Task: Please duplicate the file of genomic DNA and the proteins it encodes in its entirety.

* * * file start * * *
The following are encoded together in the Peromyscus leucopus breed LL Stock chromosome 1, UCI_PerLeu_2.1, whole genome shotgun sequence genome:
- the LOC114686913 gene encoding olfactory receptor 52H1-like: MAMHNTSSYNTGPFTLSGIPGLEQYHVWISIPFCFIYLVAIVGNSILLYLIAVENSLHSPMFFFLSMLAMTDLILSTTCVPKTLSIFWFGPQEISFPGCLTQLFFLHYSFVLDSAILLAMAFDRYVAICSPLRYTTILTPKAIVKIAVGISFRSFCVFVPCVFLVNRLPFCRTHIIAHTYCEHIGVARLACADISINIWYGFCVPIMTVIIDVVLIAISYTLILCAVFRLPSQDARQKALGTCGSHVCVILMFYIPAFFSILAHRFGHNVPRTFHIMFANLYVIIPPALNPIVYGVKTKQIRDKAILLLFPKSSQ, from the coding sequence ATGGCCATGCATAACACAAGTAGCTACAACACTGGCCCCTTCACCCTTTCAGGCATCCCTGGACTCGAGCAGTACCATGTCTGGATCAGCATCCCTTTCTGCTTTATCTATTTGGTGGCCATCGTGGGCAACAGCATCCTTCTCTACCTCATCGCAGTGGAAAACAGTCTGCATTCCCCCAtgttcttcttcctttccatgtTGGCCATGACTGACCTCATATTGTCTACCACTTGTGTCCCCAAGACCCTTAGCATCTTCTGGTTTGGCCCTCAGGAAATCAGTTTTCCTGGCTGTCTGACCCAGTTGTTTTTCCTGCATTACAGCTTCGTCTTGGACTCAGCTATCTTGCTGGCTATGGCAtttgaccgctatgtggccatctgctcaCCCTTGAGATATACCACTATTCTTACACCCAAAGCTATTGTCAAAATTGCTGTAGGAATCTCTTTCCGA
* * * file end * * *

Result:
The following are encoded together in the Peromyscus leucopus breed LL Stock chromosome 1, UCI_PerLeu_2.1, whole genome shotgun sequence genome:
- the LOC114686913 gene encoding olfactory receptor 52H1-like: MAMHNTSSYNTGPFTLSGIPGLEQYHVWISIPFCFIYLVAIVGNSILLYLIAVENSLHSPMFFFLSMLAMTDLILSTTCVPKTLSIFWFGPQEISFPGCLTQLFFLHYSFVLDSAILLAMAFDRYVAICSPLRYTTILTPKAIVKIAVGISFRSFCVFVPCVFLVNRLPFCRTHIIAHTYCEHIGVARLACADISINIWYGFCVPIMTVIIDVVLIAISYTLILCAVFRLPSQDARQKALGTCGSHVCVILMFYIPAFFSILAHRFGHNVPRTFHIMFANLYVIIPPALNPIVYGVKTKQIRDKAILLLFPKSSQ, from the coding sequence ATGGCCATGCATAACACAAGTAGCTACAACACTGGCCCCTTCACCCTTTCAGGCATCCCTGGACTCGAGCAGTACCATGTCTGGATCAGCATCCCTTTCTGCTTTATCTATTTGGTGGCCATCGTGGGCAACAGCATCCTTCTCTACCTCATCGCAGTGGAAAACAGTCTGCATTCCCCCAtgttcttcttcctttccatgtTGGCCATGACTGACCTCATATTGTCTACCACTTGTGTCCCCAAGACCCTTAGCATCTTCTGGTTTGGCCCTCAGGAAATCAGTTTTCCTGGCTGTCTGACCCAGTTGTTTTTCCTGCATTACAGCTTCGTCTTGGACTCAGCTATCTTGCTGGCTATGGCAtttgaccgctatgtggccatctgctcaCCCTTGAGATATACCACTATTCTTACACCCAAAGCTATTGTCAAAATTGCTGTAGGAATCTCTTTCCGA